FedEx Corp. is a Delaware corporation with its principal place of business in Memphis, Tennessee. (Dkt. No. 84 at 3.) It operates as a holding company for a variety of wholly-owned subsidiaries, including the other defendants in this case, to which the parent FedEx Corp. provides “general financial, legal, and business guidance . . . in the logistics, freight, and package transportation, and print and copying fields.” (Dkt. No. 32 ¶ 2.) These subsidiaries are organized into several business segments that all operate under the “FedEx” brand, including FedEx Services, FedEx Express, FedEx Ground, and FedEx Freight. (Dkt. No. 86-30.) However, each defendant in this case, including those organized in the same business segment, are separately incorporated. (Dkt. No. 84 at 3.)

         FedEx Office is a Texas corporation with its principal place of business in Plano, Texas. (Dkt. No. 84 at 4.) It exists as part of the FedEx Services business segment. (Dkt. No. 86-30.) Plaintiff alleges that FedEx Office operates at least 17 locations in this District and that FedEx Office engages in infringing activity from these locations. (See, e.g., Dkt. No. 85 at 6 (“FedEx Office uses the Accused Instrumentalities in the District at those stores . . . .”).)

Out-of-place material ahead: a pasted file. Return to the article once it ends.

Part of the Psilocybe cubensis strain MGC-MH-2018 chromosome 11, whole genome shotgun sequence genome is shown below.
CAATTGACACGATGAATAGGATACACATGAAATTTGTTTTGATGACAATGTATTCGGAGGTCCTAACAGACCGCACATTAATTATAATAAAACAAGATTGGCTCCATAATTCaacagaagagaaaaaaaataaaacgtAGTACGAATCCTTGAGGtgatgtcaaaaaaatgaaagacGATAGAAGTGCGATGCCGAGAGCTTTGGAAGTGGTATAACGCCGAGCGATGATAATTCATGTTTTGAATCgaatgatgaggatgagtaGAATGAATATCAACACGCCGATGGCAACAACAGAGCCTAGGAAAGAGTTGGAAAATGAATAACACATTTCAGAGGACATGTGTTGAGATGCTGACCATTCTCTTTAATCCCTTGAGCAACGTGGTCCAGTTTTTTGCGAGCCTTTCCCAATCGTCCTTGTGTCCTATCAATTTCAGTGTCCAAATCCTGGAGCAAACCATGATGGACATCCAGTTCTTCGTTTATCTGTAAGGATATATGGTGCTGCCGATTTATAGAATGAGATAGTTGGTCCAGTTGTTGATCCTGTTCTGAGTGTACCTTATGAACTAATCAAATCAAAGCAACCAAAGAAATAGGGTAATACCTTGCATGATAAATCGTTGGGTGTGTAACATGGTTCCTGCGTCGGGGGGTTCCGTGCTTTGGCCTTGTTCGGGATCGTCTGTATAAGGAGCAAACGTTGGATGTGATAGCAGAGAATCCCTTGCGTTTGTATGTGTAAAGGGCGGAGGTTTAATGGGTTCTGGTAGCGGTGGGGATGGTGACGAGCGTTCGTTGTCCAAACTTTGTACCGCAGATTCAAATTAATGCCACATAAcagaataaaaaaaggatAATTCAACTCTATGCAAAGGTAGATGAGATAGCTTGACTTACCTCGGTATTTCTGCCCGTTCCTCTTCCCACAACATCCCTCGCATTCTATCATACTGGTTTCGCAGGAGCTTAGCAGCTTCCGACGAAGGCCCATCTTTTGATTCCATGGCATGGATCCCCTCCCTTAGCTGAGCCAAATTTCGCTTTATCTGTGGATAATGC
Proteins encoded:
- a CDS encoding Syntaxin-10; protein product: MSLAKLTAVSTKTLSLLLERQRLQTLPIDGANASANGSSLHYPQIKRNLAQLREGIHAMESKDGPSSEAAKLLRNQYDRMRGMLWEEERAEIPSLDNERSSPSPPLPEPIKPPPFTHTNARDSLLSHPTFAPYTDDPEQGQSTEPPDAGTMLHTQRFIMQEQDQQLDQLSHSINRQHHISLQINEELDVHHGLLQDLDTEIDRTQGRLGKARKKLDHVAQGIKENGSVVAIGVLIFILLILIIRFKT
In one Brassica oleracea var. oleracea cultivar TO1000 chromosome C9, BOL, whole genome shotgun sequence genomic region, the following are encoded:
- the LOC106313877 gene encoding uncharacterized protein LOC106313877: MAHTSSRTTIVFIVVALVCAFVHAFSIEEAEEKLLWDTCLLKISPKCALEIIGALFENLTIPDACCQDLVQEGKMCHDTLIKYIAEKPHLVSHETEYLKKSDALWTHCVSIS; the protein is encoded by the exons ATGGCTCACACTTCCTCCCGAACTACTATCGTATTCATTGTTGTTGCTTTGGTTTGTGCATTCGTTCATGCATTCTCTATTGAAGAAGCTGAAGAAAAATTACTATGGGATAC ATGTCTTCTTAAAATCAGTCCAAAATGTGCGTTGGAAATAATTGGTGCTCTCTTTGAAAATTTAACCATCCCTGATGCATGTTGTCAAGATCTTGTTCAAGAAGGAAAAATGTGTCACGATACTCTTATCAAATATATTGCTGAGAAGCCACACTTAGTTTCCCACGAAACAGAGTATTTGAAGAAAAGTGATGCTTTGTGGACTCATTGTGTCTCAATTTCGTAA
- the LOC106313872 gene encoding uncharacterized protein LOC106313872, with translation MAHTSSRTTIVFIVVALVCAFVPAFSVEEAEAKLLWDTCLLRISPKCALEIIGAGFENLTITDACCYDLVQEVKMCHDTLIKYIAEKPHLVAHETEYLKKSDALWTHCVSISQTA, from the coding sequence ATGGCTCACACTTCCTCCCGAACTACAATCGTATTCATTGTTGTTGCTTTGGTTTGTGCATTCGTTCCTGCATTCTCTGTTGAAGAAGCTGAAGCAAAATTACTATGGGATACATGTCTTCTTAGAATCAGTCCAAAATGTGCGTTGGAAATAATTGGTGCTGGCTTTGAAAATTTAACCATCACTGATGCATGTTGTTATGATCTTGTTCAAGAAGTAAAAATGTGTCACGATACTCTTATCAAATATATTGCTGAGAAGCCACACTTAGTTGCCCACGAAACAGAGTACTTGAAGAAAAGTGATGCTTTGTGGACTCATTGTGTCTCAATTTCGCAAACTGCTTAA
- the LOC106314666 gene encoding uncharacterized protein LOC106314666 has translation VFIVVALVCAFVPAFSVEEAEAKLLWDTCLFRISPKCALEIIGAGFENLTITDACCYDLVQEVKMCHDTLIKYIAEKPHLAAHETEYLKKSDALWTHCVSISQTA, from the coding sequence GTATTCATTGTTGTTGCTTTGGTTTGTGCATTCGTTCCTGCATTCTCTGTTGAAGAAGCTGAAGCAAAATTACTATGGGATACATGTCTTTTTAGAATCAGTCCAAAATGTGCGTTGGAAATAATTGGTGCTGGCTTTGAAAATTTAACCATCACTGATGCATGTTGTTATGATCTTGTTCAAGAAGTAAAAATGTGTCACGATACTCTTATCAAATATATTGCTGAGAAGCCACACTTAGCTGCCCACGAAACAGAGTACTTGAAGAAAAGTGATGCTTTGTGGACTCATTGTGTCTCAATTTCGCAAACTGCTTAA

FedEx Express is a Delaware corporation with its principal place of business in Memphis, Tennessee. (Dkt. No. 84 at 3.) It exists as part of its own FedEx Express business segment. (Dkt. No. 86-30.) Plaintiff alleges that FedEx Express provides infringing services in this District, including from FedEx Office Print and Ship Centers. (Dkt. No. 85 at 5.)

         FedEx Ground is a Delaware corporation with its principal place of business in Moon Township, Pennsylvania. (Dkt. No. 84 at 3.) It exists as part of its own FedEx Ground business segment. (Dkt. No. 86-30.) Plaintiff alleges, inter alia, that FedEx Ground infringes the Asserted Patents through the use of instrumentalities, such as the MC9500, which FedEx Ground uses as part of services carried out in this District, including as part of services it offers from physical locations in this District. (Dkt. No. 85 at 6.)